OTTAWA, Aug. 1, 2019 /CNW/ - After three years of high vulnerability, Vancouver now shows evidence of moderate vulnerability while Canada continues to exhibit a moderate degree of vulnerability, according to the most recent Canada Mortgage and Housing Corporation (CMHC)Housing Market Assessment (HMA) released today.
After ten straight quarters with a high degree of vulnerability in Canada, this is the second consecutive quarter with a moderate rating as overvaluation continues. Imbalances between house prices and housing market fundamentals such as income and population have narrowed with prices continuing to adjust and fundamentals catching up.
- Vancouver's housing market rating has changed to moderate after being assessed at a high degree of overall vulnerability for the past three years. Evidence of price acceleration has eased to low.
- Toronto, Hamilton and Victoria maintain a high degree of overall vulnerability. However, conditions of overheating, price acceleration and overvaluation are showing signs of easing in all three centres.
- Edmonton, Calgary, Saskatoon, Regina and Winnipeg continue to see a moderate degree of vulnerability in the overall assessment, due to overbuilding.
- Ottawa, Montréal, Québec City, Moncton, Halifax and St. John's maintain a low degree of overall vulnerability. However, overheating conditions persist in Montréal and Moncton, as does overbuilding in St. John's.
Assessments for Canada and all 15 CMAs are available in the graph located in the release backgrounder.
On a quarterly basis, CMHC issues the HMA to provide Canadians with expert and impartial insight and analysis, based on the best data available in Canada. This report provides a comprehensive view of housing market vulnerabilities and identifies imbalances. The HMA framework is not intended to identify long-term challenges related to housing affordability.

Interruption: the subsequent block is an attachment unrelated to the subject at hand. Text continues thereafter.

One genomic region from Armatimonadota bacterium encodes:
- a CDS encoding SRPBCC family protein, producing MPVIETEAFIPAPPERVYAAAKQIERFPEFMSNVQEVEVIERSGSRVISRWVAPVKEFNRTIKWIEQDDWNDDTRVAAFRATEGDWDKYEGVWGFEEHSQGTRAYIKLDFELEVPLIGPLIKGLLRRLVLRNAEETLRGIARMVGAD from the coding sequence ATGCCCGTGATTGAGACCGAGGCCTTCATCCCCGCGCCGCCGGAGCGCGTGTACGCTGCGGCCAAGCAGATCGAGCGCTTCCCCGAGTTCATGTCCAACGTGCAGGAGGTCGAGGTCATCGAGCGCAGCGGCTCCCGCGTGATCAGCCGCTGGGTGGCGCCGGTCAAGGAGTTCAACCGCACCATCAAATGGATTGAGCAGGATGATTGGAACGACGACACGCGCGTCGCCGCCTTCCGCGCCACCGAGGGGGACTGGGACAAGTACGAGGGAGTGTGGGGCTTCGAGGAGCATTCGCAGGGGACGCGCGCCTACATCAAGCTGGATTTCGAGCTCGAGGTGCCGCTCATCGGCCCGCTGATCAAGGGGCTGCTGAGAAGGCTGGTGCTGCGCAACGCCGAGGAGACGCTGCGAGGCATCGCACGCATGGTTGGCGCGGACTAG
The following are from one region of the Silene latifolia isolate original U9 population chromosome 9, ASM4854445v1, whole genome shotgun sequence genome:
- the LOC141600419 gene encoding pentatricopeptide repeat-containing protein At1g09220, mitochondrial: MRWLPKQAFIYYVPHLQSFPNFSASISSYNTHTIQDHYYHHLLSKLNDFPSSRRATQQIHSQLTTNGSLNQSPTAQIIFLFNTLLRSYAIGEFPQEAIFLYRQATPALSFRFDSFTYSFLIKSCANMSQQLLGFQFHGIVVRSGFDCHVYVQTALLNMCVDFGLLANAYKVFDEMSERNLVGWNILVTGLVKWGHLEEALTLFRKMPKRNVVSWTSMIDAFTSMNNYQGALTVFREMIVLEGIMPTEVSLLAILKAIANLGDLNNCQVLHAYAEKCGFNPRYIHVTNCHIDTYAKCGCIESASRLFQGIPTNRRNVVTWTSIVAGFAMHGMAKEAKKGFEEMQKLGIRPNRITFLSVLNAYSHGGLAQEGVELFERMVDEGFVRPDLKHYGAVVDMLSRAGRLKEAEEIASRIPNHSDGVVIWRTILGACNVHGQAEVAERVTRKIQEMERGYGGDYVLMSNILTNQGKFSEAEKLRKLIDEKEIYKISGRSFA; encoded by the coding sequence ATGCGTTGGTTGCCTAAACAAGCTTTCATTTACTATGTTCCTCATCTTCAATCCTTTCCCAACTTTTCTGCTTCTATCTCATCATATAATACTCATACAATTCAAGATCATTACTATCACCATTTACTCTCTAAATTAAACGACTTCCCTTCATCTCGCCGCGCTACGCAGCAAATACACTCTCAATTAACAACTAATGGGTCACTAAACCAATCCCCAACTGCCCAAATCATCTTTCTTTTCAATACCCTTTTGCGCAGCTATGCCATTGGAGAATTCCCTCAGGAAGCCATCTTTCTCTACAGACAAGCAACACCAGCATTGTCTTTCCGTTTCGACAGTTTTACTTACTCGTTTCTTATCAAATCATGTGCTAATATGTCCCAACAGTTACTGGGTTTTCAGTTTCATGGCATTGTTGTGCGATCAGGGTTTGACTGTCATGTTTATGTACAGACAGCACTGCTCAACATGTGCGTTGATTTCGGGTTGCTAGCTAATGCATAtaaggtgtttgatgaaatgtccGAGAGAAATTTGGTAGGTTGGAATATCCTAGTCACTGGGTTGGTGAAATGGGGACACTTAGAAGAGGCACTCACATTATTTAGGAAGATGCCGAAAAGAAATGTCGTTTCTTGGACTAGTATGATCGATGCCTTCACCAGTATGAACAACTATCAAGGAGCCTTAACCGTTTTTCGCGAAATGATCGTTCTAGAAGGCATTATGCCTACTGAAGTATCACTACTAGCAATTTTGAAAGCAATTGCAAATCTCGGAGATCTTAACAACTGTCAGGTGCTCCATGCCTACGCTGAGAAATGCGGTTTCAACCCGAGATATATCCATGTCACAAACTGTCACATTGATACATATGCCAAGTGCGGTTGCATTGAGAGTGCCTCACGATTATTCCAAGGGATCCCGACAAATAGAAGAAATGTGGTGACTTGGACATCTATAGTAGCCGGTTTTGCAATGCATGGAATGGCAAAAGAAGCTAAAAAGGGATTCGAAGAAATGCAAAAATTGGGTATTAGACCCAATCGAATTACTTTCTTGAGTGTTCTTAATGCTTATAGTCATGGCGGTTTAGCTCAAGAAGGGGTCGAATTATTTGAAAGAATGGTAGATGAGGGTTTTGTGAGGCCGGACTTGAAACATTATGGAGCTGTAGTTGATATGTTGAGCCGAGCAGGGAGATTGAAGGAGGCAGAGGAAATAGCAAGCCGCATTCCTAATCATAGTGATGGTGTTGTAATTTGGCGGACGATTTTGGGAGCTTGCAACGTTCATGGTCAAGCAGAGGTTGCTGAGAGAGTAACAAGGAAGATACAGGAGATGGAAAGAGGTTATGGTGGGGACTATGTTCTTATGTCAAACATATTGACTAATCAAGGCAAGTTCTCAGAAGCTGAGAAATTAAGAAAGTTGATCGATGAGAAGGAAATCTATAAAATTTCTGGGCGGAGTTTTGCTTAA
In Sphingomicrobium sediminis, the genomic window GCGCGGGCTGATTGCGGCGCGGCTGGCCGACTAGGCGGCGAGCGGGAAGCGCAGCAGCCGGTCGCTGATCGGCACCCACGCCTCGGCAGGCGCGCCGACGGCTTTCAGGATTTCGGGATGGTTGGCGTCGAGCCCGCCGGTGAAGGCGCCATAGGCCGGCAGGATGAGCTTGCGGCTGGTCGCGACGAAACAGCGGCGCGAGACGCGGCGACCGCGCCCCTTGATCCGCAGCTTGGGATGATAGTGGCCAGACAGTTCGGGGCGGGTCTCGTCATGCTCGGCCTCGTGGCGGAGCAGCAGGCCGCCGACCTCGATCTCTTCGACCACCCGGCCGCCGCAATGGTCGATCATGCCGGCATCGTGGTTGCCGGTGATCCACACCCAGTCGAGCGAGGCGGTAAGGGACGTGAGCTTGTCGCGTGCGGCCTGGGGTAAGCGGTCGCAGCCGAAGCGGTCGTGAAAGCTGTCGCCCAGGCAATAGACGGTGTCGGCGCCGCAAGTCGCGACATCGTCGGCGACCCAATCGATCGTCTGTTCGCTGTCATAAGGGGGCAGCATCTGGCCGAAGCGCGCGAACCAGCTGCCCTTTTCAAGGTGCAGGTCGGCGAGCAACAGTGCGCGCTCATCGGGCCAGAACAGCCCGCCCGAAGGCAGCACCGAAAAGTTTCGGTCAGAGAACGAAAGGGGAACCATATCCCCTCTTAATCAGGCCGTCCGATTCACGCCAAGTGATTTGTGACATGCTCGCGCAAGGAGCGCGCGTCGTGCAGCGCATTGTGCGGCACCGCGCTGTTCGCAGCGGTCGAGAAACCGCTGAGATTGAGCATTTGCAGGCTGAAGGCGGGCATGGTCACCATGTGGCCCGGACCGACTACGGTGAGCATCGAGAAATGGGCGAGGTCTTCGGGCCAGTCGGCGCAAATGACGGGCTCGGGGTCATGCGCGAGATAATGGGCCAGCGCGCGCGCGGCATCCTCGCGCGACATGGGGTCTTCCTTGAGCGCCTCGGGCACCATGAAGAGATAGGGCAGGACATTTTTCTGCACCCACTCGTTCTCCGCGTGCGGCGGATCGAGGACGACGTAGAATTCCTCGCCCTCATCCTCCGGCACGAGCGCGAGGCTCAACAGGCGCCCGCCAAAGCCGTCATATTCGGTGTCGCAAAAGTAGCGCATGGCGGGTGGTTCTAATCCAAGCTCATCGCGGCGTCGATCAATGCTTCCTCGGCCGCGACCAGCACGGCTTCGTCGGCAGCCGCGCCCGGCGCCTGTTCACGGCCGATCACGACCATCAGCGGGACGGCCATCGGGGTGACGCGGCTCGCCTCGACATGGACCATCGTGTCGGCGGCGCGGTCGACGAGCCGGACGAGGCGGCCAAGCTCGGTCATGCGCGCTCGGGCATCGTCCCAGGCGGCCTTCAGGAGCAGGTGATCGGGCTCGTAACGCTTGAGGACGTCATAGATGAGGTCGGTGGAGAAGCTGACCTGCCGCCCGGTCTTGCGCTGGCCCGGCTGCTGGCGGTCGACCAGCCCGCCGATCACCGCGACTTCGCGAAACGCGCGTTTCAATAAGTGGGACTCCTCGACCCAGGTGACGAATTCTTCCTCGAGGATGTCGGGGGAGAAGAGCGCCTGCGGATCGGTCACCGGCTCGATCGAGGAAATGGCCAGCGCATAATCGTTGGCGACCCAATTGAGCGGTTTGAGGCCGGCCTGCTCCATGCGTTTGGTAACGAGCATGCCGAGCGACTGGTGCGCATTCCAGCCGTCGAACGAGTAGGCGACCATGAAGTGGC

CMHC defines vulnerability as imbalances in the housing market. Imbalances occur when overbuilding, overvaluation, overheating and price acceleration - or combinations thereof - depart significantly from historical averages.
Results are based on data as of the end of March 2019 (the annual rental apartment vacancy rates are from October 2018) and market intelligence up to the end of June 2019. This national report provides the housing market assessment at the national level and summary assessment results for 15 Census Metropolitan Areas (CMAs). For each of these CMAs, CMHC also issues a local report with more information and analysis.
As Canada's authority on housing, CMHC contributes to the stability of the housing market and financial system, provides support for Canadians in housing need, and offers objective housing research and information to Canadian governments, consumers and the housing industry.
"For the second consecutive quarter, moderate evidence of overvaluation continues to be the only sign of vulnerability for Canada as a whole. Imbalances between house prices and housing market fundamentals have narrowed with declining home prices in the resale market and a growing pool of potential first-time homebuyers. This dynamic contributes to closing the overvaluation gap."
Canada Mortgage and Housing Corporation
The HMA takes into account demographic, economic and financial determinants of the housing market such as population, personal disposable income, and interest rates to detect vulnerability. The framework also takes into account recent developments in both resale and residential construction markets.
The HMA was developed on the basis of its ability to detect vulnerable housing market conditions in historical data, such as the house price bubble Toronto experienced in the late 1980s and early 1990s. The ability of the HMA to detect vulnerabilities relies on the assumption that historical relationships between prices and fundamental drivers of housing markets have not changed.
SOURCE Canada Mortgage and Housing Corporation
For further information: Angelina Ritacco, CMHC Media Relations, 416-218-3320, email@example.com